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Pathological Gambling Disorder

 


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The Symptoms, Affects, and Treatments of Pathological Gambling Disorder

 

Pathological gambling or Compulsive gambling or Addictive gambling is being unable to resist impulses to gamble, which can lead to severe personal or social consequences. Pathological gambling usually begins in early adolescence in men, and between ages 20 and 40 in women. Pathological gambling often involves repetitive behaviors.  Although it shares features of obsessive compulsive disorder, pathological gambling is likely a different condition.

In people who develop pathological gambling, occasional gambling leads to a gambling habit. Stressful situations can worsen gambling problems.

The Symptoms Of Pathological Gambling

The American Psychiatric Association defines pathological gambling as having five or more of the following symptoms:
  • Committing crimes to get money to gamble
  • Feeling restless or irritable when trying to cut back or quit gambling
  • Gambling to escape problems or feelings of sadness or anxiety
  • Gambling larger amounts of money to try to make back previous losses
  • Having had many unsuccessful attempts to cut back or quit gambling
  • Losing a job, relationship, or educational or career opportunity due to gambling
  • Lying about the amount of time or money spent gambling
  • Needing to borrow money to get by due to gambling losses
  • Needing to gamble larger amounts of money in order to feel excitement
  • Spending a lot of time thinking about gambling, such as past experiences or ways to get more money with which to gamble

Diagnosis of Pathological Gambling Disorder

A psychiatric evaluation and history can be used to diagnose pathological gambling. Screening tools such as the Gamblers Anonymous 20 Questions can help with the diagnosis.

Treatment of Pathological Gambling Disorder

  • Treatment for people with pathological gambling begins with recognizing the problem. Pathological gambling is often associated with denial. People with the illness often refuse to accept that they are ill or need treatment.

    Most people with pathological gambling enter treatment under pressure from others, rather than voluntarily accepting the need for treatment.

    Treatment options include:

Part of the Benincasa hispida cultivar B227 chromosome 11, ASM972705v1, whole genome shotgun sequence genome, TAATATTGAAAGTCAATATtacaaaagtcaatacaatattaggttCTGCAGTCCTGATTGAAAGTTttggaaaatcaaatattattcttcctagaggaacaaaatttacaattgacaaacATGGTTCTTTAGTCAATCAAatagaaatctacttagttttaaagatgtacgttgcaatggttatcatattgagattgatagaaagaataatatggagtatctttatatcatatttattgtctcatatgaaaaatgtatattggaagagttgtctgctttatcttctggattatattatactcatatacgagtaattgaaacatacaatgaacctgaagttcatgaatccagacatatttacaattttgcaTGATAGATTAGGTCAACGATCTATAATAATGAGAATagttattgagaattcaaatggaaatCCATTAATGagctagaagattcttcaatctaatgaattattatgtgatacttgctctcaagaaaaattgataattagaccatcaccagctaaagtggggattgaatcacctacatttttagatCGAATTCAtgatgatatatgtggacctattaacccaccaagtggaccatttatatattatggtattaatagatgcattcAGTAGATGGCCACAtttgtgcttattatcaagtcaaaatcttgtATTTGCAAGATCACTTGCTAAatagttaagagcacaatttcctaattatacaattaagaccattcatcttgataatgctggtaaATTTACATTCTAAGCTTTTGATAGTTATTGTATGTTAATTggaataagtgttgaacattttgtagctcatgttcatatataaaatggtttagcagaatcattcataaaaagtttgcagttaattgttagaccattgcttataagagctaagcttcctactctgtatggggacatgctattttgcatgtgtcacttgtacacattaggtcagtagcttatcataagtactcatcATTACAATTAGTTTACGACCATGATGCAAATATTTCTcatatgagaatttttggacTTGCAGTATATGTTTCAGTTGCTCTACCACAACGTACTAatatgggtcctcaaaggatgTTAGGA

• Cognitive behavioral therapy has been found to be effective.

     

     

    • Self-help support groups, such as Gamblers Anonymous. Gamblers Anonymous is a 12-step program similar to Alcoholics Anonymous. Principles related to stopping the habit (abstinence) for other types of addiction, such as substance abuse and alcohol dependence, can also be helpful in the treatment of pathological gambling.
    • A few studies have been done on medications for the treatment of pathological gambling. Early results suggest that antidepressants and opioid antagonists (Naltrexone) may help treat the symptoms of pathological gambling. However, it is not yet clear which people will respond to medications.

    Prevention 

    Exposure to gambling may increase the risk of developing pathological gambling. Limiting exposure may be helpful for people who are at risk.

    Public exposure to gambling, however, continues to increase in the form of lotteries, electronic and Internet gambling, and casinos. Intervention at the earliest signs of pathological gambling may prevent the disorder from getting worse.



      Call your health care provider or mental health professional if you believe you have symptoms of pathological gambling.

     

     

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    This is meant to be an informational exercise and NOT a medical consultation. Your doctor is the only one who can best assess your situation and offer you medical advice.


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